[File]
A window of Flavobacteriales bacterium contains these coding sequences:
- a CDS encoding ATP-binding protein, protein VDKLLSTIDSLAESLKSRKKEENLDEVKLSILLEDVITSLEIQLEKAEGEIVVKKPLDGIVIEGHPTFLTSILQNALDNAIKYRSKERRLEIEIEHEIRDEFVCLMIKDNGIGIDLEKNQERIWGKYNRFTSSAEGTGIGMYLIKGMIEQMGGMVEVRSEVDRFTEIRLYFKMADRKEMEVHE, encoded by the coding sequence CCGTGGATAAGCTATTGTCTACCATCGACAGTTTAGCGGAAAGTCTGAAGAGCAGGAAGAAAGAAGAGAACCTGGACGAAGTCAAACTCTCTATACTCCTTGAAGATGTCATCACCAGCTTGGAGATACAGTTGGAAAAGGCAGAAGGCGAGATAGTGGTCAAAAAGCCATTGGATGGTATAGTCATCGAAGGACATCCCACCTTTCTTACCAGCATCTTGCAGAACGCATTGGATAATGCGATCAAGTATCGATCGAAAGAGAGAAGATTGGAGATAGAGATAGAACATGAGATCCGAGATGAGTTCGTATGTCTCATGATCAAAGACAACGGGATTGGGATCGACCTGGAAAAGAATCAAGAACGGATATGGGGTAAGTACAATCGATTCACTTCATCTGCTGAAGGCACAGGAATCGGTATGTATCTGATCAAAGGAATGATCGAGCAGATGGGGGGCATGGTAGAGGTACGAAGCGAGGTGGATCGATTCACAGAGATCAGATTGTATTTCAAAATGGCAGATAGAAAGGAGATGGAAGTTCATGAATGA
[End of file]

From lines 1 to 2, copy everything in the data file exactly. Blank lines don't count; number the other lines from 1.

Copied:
A window of Flavobacteriales bacterium contains these coding sequences:
- a CDS encoding ATP-binding protein, protein VDKLLSTIDSLAESLKSRKKEENLDEVKLSILLEDVITSLEIQLEKAEGEIVVKKPLDGIVIEGHPTFLTSILQNALDNAIKYRSKERRLEIEIEHEIRDEFVCLMIKDNGIGIDLEKNQERIWGKYNRFTSSAEGTGIGMYLIKGMIEQMGGMVEVRSEVDRFTEIRLYFKMADRKEMEVHE, encoded by the coding sequence CCGTGGATAAGCTATTGTCTACCATCGACAGTTTAGCGGAAAGTCTGAAGAGCAGGAAGAAAGAAGAGAACCTGGACGAAGTCAAACTCTCTATACTCCTTGAAGATGTCATCACCAGCTTGGAGATACAGTTGGAAAAGGCAGAAGGCGAGATAGTGGTCAAAAAGCCATTGGATGGTATAGTCATCGAAGGACATCCCACCTTTCTTACCAGCATCTTGCAGAACGCATTGGATAATGCGATCAAGTATCGATCGAAAGAGAGAAGATTGGAGATAGAGATAGAACATGAGATCCGAGATGAGTTCGTATGTCTCATGATCAAAGACAACGGGATTGGGATCGACCTGGAAAAGAATCAAGAACGGATATGGGGTAAGTACAATCGATTCACTTCATCTGCTGAAGGCACAGGAATCGGTATGTATCTGATCAAAGGAATGATCGAGCAGATGGGGGGCATGGTAGAGGTACGAAGCGAGGTGGATCGATTCACAGAGATCAGATTGTATTTCAAAATGGCAGATAGAAAGGAGATGGAAGTTCATGAATGA